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Regulating Pollution
J. Clarence Davies and Jan Mazurek
RFF Press | 1997
What laws, processes, and institutions exist to protect the American environment? To what degree do they succeed, and where do they fall short? This important new book concisely describes and evaluates America's pollution control system. It concludes, "For all its accomplishments. . . the pollution control regulatory system is deeply and fundamentally flawed."

The authors, analysts with RFF's Center for Risk Management, examine the fragmented tangle of statutes, regulatory bodies, and programs designed to control environmental degradation in the United States. CRM Director Davies and Mazurek employ carefully chosen criteria such as pollution reduction, economic efficiency, and responsiveness to social values in order to judge the effectiveness of the various instruments—and the system as a whole—in protecting the environment. Their description of the system is concise and clear, and their selection of criteria is an important contribution to program evaluation. The book also compares U.S. performance with that of other countries. The authors' goal is a critical understanding of pollution regulation in the United States, thus laying the groundwork for improving it.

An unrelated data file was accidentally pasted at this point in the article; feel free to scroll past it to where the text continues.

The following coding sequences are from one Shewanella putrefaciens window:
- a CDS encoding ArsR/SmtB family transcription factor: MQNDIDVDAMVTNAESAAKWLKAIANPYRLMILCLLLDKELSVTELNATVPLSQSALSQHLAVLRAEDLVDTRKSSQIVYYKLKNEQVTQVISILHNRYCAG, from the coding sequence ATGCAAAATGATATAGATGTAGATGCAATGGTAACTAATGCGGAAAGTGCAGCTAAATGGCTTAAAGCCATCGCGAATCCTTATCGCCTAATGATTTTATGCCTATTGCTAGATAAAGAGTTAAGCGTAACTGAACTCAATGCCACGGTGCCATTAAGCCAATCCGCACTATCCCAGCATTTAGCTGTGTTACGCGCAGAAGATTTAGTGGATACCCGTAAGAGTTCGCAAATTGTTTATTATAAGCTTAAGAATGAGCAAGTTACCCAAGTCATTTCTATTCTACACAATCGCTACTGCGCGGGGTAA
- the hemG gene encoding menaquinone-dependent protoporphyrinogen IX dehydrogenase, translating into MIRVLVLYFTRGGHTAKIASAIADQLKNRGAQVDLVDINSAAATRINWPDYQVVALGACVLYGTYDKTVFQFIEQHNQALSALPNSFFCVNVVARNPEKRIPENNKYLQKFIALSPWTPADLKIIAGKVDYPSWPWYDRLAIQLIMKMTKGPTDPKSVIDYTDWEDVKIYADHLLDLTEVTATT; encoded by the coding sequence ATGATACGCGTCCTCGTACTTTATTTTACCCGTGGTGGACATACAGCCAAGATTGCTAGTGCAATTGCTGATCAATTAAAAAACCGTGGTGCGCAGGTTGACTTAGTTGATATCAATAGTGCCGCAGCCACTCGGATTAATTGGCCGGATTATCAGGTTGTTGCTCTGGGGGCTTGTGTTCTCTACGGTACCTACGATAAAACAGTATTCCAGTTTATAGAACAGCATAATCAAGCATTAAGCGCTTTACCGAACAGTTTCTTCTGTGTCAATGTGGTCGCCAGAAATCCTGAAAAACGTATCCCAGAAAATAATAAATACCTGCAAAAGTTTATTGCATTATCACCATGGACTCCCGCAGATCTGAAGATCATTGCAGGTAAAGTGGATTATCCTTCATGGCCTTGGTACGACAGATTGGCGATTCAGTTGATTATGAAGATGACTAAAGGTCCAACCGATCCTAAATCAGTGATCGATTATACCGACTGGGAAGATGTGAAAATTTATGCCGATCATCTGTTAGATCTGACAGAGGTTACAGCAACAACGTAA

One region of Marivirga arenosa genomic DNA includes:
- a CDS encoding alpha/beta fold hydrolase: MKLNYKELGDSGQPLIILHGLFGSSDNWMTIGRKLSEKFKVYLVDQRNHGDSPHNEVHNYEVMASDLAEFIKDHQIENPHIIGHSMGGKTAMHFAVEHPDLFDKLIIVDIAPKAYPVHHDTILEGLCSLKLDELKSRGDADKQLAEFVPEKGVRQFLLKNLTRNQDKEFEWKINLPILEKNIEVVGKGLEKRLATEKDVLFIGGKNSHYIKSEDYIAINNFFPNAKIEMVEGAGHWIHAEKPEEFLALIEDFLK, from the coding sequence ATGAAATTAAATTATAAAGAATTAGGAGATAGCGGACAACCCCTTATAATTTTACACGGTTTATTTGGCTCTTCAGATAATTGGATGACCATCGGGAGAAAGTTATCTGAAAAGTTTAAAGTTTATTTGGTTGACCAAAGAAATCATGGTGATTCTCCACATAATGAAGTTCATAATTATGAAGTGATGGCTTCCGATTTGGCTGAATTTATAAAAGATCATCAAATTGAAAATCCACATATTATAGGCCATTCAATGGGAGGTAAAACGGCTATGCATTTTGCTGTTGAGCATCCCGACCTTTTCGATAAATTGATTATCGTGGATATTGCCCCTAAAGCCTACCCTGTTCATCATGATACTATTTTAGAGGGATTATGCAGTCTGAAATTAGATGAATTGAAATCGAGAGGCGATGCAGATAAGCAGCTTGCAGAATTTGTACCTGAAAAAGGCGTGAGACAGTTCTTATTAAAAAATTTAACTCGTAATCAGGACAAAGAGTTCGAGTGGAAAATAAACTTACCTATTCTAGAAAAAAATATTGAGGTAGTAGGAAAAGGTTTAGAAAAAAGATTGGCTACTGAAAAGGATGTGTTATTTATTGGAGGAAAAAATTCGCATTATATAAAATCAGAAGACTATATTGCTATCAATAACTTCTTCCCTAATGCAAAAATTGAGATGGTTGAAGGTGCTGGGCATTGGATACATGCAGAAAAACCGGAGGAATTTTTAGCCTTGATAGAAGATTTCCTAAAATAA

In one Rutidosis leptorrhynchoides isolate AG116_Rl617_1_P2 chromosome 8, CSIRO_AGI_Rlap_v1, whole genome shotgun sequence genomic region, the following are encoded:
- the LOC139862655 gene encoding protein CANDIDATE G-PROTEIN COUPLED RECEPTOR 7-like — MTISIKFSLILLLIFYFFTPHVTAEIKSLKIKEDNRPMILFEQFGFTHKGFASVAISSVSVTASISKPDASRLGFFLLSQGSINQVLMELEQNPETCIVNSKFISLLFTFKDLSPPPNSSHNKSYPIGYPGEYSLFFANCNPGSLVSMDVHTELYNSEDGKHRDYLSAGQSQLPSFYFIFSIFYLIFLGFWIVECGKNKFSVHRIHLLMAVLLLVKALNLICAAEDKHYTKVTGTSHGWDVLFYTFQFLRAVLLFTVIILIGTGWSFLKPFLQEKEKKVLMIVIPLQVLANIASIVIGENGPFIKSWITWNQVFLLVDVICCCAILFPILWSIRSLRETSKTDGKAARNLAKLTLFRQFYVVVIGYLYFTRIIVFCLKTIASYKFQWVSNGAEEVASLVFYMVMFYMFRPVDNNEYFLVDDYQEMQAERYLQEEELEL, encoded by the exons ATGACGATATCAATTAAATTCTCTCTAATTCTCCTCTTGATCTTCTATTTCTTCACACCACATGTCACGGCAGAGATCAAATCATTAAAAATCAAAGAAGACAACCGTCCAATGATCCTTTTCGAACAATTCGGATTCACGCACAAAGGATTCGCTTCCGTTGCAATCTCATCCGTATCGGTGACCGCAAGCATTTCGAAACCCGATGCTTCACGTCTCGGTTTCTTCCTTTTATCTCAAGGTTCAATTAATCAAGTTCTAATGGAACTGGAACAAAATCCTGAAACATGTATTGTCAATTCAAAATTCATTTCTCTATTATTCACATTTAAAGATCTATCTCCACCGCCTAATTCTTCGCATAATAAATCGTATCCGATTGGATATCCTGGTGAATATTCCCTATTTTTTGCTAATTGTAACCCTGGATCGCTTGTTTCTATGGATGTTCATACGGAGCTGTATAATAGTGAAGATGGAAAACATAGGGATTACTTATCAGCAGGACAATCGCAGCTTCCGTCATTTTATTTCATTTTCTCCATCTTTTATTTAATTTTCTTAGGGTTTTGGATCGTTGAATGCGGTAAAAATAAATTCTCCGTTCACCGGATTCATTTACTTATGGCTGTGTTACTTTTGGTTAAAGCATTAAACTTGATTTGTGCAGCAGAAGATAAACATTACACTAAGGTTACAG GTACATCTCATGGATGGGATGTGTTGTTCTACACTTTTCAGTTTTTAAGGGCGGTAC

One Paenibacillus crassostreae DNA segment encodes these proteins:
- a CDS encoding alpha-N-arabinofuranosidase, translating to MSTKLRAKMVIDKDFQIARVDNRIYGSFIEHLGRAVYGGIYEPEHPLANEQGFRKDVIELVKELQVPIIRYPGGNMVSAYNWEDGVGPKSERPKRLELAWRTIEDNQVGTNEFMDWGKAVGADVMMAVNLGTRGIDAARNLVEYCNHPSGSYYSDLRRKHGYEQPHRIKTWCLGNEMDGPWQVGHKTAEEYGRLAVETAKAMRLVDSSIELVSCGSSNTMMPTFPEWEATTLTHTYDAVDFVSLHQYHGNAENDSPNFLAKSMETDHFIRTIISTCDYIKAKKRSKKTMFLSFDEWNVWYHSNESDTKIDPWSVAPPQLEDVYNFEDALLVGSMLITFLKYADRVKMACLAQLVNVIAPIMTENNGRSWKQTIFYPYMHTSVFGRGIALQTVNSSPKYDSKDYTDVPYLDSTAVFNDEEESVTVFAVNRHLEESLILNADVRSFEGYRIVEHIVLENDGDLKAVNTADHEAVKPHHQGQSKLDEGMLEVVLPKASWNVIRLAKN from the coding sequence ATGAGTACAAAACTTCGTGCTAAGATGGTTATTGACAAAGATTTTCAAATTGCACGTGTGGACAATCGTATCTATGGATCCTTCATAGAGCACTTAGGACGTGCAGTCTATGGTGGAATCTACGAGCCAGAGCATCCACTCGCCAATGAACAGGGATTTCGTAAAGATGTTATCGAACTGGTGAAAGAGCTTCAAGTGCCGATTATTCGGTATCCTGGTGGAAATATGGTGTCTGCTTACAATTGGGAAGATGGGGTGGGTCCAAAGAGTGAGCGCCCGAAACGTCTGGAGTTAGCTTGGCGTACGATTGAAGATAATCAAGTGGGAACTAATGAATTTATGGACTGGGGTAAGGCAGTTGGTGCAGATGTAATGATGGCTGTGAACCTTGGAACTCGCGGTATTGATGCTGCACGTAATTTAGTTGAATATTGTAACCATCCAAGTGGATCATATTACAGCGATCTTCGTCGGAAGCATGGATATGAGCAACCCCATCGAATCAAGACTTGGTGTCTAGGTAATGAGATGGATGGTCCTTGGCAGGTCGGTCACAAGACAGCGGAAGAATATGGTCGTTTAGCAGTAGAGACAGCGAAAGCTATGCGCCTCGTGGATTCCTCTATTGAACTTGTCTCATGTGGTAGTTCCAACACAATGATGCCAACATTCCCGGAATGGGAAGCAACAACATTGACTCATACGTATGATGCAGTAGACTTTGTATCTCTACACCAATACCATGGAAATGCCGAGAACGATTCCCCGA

Regulating Pollution emerges from a major research project undertaken by RFF's Center for Risk Management with support from the Andrew W. Mellon and Smith Richardson foundations. The three-year project constitutes the first in-depth, systematic evaluation of U.S. pollution control efforts.

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